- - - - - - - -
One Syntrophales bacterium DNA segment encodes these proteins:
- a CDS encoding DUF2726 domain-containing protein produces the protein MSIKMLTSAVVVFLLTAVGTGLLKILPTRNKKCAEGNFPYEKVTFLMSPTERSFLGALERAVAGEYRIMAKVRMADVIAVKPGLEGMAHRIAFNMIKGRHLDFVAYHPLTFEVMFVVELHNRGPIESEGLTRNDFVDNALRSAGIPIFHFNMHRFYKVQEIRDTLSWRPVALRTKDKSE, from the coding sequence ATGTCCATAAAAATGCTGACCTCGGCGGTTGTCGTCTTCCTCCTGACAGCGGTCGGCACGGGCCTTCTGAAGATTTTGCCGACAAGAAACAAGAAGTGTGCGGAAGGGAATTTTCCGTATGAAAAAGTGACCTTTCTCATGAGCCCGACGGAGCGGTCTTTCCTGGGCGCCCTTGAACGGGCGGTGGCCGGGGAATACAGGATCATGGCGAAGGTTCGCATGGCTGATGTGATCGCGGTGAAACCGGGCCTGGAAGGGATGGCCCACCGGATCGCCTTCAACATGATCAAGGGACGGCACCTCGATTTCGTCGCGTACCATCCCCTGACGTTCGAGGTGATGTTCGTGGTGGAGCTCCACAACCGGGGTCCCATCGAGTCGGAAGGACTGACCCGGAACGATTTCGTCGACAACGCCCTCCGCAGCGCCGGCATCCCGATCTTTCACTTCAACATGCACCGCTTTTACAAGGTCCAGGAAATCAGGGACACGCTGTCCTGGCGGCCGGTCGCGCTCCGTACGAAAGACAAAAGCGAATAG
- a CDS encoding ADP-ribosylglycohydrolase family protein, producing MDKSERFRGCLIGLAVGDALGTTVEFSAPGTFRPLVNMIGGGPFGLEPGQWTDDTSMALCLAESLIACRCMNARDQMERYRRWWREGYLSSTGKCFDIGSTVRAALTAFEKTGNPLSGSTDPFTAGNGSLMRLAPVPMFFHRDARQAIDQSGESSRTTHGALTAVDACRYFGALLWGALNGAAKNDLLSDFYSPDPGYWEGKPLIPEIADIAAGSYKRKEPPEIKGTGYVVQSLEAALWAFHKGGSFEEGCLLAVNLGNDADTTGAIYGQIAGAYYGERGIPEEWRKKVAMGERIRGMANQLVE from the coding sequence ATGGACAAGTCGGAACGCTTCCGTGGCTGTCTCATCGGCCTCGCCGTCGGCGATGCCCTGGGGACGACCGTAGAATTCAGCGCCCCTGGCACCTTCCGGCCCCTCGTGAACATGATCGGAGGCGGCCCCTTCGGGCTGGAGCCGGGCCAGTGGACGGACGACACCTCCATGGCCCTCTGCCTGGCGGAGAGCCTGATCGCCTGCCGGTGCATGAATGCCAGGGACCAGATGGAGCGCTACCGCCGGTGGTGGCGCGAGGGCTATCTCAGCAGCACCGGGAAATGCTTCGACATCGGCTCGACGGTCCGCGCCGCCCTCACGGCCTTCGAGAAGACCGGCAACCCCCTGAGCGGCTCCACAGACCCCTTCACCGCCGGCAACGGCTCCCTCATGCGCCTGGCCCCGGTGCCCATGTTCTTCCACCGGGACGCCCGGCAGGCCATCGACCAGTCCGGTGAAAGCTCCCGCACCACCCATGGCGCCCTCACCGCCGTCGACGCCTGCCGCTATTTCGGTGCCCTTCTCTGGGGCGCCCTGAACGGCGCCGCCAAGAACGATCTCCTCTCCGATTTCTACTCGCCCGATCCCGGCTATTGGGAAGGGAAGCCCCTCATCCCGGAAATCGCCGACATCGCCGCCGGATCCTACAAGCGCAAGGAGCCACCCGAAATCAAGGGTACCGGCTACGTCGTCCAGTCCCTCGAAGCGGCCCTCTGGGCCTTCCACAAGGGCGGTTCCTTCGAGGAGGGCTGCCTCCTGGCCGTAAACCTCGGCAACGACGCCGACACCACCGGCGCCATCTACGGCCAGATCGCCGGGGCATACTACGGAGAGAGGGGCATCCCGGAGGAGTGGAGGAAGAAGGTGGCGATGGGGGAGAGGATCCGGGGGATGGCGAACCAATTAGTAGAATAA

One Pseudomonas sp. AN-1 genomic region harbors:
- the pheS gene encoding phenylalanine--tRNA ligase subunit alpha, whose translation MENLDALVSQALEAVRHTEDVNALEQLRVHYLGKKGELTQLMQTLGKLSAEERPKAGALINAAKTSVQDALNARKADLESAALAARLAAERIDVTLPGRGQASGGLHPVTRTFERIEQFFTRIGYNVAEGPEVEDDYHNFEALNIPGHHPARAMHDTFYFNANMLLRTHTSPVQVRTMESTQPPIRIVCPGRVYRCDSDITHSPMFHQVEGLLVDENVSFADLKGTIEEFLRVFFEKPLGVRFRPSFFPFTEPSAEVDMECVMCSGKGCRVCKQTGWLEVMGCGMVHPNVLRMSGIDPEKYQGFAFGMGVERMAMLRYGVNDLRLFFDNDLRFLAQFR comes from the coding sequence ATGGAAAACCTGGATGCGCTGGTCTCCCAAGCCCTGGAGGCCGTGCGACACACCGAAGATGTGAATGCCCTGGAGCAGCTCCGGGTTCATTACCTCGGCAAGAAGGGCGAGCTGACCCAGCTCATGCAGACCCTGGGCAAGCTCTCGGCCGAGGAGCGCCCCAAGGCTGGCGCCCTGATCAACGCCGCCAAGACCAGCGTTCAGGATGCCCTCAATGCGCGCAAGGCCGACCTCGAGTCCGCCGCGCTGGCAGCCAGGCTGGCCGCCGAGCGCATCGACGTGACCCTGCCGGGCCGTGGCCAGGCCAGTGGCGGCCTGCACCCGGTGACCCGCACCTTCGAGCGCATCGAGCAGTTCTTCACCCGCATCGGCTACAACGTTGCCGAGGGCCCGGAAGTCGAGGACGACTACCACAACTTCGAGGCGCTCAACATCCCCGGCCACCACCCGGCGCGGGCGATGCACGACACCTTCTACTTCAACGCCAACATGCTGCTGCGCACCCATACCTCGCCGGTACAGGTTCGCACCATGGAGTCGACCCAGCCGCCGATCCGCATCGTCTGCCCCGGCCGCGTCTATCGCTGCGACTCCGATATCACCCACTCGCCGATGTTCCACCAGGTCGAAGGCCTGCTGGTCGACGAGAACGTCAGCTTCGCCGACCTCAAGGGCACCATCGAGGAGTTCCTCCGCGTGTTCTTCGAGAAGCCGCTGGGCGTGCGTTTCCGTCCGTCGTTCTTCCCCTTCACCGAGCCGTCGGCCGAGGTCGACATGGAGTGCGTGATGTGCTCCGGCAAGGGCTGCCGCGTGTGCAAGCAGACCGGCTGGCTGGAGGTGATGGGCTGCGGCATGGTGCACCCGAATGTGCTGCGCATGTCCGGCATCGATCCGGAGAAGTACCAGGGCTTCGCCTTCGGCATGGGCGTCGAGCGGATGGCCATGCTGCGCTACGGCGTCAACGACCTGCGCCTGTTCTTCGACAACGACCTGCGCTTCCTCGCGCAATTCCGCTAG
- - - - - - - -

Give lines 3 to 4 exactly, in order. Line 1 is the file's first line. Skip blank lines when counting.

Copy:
- a CDS encoding ADP-ribosylglycohydrolase family protein, producing MDKSERFRGCLIGLAVGDALGTTVEFSAPGTFRPLVNMIGGGPFGLEPGQWTDDTSMALCLAESLIACRCMNARDQMERYRRWWREGYLSSTGKCFDIGSTVRAALTAFEKTGNPLSGSTDPFTAGNGSLMRLAPVPMFFHRDARQAIDQSGESSRTTHGALTAVDACRYFGALLWGALNGAAKNDLLSDFYSPDPGYWEGKPLIPEIADIAAGSYKRKEPPEIKGTGYVVQSLEAALWAFHKGGSFEEGCLLAVNLGNDADTTGAIYGQIAGAYYGERGIPEEWRKKVAMGERIRGMANQLVE from the coding sequence ATGGACAAGTCGGAACGCTTCCGTGGCTGTCTCATCGGCCTCGCCGTCGGCGATGCCCTGGGGACGACCGTAGAATTCAGCGCCCCTGGCACCTTCCGGCCCCTCGTGAACATGATCGGAGGCGGCCCCTTCGGGCTGGAGCCGGGCCAGTGGACGGACGACACCTCCATGGCCCTCTGCCTGGCGGAGAGCCTGATCGCCTGCCGGTGCATGAATGCCAGGGACCAGATGGAGCGCTACCGCCGGTGGTGGCGCGAGGGCTATCTCAGCAGCACCGGGAAATGCTTCGACATCGGCTCGACGGTCCGCGCCGCCCTCACGGCCTTCGAGAAGACCGGCAACCCCCTGAGCGGCTCCACAGACCCCTTCACCGCCGGCAACGGCTCCCTCATGCGCCTGGCCCCGGTGCCCATGTTCTTCCACCGGGACGCCCGGCAGGCCATCGACCAGTCCGGTGAAAGCTCCCGCACCACCCATGGCGCCCTCACCGCCGTCGACGCCTGCCGCTATTTCGGTGCCCTTCTCTGGGGCGCCCTGAACGGCGCCGCCAAGAACGATCTCCTCTCCGATTTCTACTCGCCCGATCCCGGCTATTGGGAAGGGAAGCCCCTCATCCCGGAAATCGCCGACATCGCCGCCGGATCCTACAAGCGCAAGGAGCCACCCGAAATCAAGGGTACCGGCTACGTCGTCCAGTCCCTCGAAGCGGCCCTCTGGGCCTTCCACAAGGGCGGTTCCTTCGAGGAGGGCTGCCTCCTGGCCGTAAACCTCGGCAACGACGCCGACACCACCGGCGCCATCTACGGCCAGATCGCCGGGGCATACTACGGAGAGAGGGGCATCCCGGAGGAGTGGAGGAAGAAGGTGGCGATGGGGGAGAGGATCCGGGGGATGGCGAACCAATTAGTAGAATAA

One Pseudomonas sp. AN-1 genomic region harbors: